New Bluetongue Test to Help India's Poor Improve Livestock Productivity

INDIA - Researchers at the UK's Pirbright Institute have developed field tests for Indian strains of bluetongue virus (BTV) that are reliable, rapid and simple to use.
calendar icon 1 September 2016
clock icon 2 minute read

Bluetongue is a viral disease transmitted by biting midges (Culicoides) that infects cattle, goats, sheep and wild animals such as deer, although sheep tend to be the most severely affected. In India, BTV impacts directly on subsistence level sheep farmers in southern states and is a key limiting factor in development.

There are currently 27 different types of bluetongue virus, or serotypes. In India, several serotypes are circulating, making vaccination against BTV especially difficult.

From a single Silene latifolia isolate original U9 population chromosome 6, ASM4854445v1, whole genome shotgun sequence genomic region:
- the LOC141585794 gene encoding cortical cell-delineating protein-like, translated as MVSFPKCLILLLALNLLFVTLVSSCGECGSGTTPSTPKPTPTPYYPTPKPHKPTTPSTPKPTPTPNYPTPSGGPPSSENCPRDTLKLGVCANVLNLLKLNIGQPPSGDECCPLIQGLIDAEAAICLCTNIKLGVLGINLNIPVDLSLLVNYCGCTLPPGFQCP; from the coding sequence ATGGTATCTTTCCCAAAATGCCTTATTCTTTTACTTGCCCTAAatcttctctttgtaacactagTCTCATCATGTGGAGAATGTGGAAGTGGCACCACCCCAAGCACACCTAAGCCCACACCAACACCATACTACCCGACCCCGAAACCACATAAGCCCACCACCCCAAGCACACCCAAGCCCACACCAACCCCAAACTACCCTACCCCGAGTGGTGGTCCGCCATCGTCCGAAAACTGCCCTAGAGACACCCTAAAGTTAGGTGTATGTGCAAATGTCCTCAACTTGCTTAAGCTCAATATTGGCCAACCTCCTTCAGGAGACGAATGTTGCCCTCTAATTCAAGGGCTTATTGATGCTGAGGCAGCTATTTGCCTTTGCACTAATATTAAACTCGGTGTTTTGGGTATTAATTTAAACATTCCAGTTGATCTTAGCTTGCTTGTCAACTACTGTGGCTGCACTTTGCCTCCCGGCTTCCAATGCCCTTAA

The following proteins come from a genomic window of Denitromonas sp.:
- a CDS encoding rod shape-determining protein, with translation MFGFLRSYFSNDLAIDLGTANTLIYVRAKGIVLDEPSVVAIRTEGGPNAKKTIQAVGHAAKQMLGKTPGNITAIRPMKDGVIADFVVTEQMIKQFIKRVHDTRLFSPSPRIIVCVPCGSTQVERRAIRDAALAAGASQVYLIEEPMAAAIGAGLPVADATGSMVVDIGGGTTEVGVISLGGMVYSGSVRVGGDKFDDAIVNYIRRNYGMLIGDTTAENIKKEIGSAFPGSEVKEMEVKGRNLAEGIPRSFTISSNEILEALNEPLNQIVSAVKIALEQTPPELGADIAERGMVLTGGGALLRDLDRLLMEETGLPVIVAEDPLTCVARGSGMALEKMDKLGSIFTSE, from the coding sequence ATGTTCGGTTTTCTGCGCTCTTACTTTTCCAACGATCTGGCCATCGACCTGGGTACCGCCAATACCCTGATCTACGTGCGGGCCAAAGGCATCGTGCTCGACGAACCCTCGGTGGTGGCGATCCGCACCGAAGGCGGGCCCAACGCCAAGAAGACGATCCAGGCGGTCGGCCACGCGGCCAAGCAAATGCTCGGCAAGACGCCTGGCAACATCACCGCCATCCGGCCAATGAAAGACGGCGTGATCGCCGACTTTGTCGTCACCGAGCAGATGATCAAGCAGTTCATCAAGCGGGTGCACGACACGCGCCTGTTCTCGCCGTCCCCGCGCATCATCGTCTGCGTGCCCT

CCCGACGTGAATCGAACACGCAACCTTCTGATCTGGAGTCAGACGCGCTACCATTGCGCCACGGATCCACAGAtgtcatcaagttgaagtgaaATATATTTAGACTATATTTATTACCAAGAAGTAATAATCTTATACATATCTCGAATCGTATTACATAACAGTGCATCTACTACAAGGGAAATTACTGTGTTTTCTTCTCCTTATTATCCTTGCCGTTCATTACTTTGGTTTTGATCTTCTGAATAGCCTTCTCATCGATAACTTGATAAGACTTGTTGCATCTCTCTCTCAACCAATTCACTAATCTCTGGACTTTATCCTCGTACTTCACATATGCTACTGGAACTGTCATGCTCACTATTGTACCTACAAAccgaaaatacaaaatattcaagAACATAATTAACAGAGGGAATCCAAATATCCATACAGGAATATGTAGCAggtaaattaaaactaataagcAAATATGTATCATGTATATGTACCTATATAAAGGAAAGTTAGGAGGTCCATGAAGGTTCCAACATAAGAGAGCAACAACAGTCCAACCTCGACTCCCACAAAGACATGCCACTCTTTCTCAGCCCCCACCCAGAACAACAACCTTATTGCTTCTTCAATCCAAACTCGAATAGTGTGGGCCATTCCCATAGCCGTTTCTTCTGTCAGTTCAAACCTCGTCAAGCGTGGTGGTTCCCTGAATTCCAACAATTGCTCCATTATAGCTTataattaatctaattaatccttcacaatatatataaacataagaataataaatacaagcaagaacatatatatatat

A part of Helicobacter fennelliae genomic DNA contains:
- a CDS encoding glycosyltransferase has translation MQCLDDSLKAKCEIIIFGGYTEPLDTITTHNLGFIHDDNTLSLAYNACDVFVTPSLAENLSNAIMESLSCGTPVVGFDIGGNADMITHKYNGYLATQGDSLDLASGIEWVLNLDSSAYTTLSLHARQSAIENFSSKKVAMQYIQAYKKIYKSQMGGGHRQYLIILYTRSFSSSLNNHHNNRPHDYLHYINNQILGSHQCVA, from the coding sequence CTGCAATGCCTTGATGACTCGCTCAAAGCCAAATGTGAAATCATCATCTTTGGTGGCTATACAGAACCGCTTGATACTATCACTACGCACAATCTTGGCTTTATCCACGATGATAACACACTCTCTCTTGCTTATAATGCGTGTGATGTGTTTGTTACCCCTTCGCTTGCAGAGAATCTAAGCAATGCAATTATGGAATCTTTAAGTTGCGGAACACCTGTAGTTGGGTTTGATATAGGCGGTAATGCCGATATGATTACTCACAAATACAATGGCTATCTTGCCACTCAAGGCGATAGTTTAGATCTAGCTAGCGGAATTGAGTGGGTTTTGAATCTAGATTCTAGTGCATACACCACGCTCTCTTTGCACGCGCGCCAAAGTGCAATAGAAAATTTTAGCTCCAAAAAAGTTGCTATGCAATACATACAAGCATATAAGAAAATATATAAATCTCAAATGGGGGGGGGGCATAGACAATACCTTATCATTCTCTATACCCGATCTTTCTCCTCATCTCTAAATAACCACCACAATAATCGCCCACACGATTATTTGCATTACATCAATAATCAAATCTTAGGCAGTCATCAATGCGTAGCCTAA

Tests that can accurately diagnose these different types of BTV have previously been confined to the laboratory, which causes inevitable delays in diagnosing which strains are circulating and causing disease. Scientists have therefore been keen to identify a diagnostic test that is both rapid and accurate.

Joint research by Professor Peter Mertens and his group at The Pirbright Institute and scientists from the LLR University of Veterinary and Animal Sciences (LUVAS), in India, has produced two new tests which are able to tell the difference between both the virus types that are currently circulating in India.

The technique used by the researchers; called loop-mediated isothermal amplification (LAMP), is a portable test which can be used in the field and is rapid and easy to use.

Dr Simon Carpenter, Head of the vector-borne disease programme at The Pirbright Institute said: "This test paves the way for accurate and effective targeting of vaccination that will play a significant role in helping improve livestock productivity for some of the poorest people in India."

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